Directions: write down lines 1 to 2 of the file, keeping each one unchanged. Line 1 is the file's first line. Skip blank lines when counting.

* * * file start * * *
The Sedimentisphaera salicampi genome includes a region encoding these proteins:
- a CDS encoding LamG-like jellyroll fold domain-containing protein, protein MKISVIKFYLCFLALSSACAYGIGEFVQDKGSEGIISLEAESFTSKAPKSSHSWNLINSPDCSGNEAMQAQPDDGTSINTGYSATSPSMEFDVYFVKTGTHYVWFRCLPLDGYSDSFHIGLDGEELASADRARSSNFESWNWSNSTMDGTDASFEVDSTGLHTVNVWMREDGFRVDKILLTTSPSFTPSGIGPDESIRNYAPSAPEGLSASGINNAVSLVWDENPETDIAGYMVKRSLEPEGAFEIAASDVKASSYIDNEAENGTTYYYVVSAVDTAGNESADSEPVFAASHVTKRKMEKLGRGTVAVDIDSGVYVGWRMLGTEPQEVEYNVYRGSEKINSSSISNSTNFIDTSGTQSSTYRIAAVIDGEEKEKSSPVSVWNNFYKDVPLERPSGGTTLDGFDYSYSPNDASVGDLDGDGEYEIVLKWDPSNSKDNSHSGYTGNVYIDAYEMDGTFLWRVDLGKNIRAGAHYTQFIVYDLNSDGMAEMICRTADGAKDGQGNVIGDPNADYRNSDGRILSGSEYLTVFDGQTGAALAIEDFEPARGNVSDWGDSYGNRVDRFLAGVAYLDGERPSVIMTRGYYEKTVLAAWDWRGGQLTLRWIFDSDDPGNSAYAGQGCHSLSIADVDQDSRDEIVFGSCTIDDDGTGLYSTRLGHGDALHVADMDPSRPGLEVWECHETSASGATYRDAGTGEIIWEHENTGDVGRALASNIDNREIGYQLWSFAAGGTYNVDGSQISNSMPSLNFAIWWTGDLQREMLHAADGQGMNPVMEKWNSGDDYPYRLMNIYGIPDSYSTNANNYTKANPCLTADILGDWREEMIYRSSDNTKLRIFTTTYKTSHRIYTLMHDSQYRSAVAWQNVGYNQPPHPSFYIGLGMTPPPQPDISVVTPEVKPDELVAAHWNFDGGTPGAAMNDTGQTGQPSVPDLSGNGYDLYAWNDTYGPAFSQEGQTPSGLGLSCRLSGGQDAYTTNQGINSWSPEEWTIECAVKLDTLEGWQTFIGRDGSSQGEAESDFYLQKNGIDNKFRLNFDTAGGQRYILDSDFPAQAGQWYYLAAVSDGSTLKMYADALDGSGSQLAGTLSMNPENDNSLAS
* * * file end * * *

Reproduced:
The Sedimentisphaera salicampi genome includes a region encoding these proteins:
- a CDS encoding LamG-like jellyroll fold domain-containing protein, protein MKISVIKFYLCFLALSSACAYGIGEFVQDKGSEGIISLEAESFTSKAPKSSHSWNLINSPDCSGNEAMQAQPDDGTSINTGYSATSPSMEFDVYFVKTGTHYVWFRCLPLDGYSDSFHIGLDGEELASADRARSSNFESWNWSNSTMDGTDASFEVDSTGLHTVNVWMREDGFRVDKILLTTSPSFTPSGIGPDESIRNYAPSAPEGLSASGINNAVSLVWDENPETDIAGYMVKRSLEPEGAFEIAASDVKASSYIDNEAENGTTYYYVVSAVDTAGNESADSEPVFAASHVTKRKMEKLGRGTVAVDIDSGVYVGWRMLGTEPQEVEYNVYRGSEKINSSSISNSTNFIDTSGTQSSTYRIAAVIDGEEKEKSSPVSVWNNFYKDVPLERPSGGTTLDGFDYSYSPNDASVGDLDGDGEYEIVLKWDPSNSKDNSHSGYTGNVYIDAYEMDGTFLWRVDLGKNIRAGAHYTQFIVYDLNSDGMAEMICRTADGAKDGQGNVIGDPNADYRNSDGRILSGSEYLTVFDGQTGAALAIEDFEPARGNVSDWGDSYGNRVDRFLAGVAYLDGERPSVIMTRGYYEKTVLAAWDWRGGQLTLRWIFDSDDPGNSAYAGQGCHSLSIADVDQDSRDEIVFGSCTIDDDGTGLYSTRLGHGDALHVADMDPSRPGLEVWECHETSASGATYRDAGTGEIIWEHENTGDVGRALASNIDNREIGYQLWSFAAGGTYNVDGSQISNSMPSLNFAIWWTGDLQREMLHAADGQGMNPVMEKWNSGDDYPYRLMNIYGIPDSYSTNANNYTKANPCLTADILGDWREEMIYRSSDNTKLRIFTTTYKTSHRIYTLMHDSQYRSAVAWQNVGYNQPPHPSFYIGLGMTPPPQPDISVVTPEVKPDELVAAHWNFDGGTPGAAMNDTGQTGQPSVPDLSGNGYDLYAWNDTYGPAFSQEGQTPSGLGLSCRLSGGQDAYTTNQGINSWSPEEWTIECAVKLDTLEGWQTFIGRDGSSQGEAESDFYLQKNGIDNKFRLNFDTAGGQRYILDSDFPAQAGQWYYLAAVSDGSTLKMYADALDGSGSQLAGTLSMNPENDNSLAS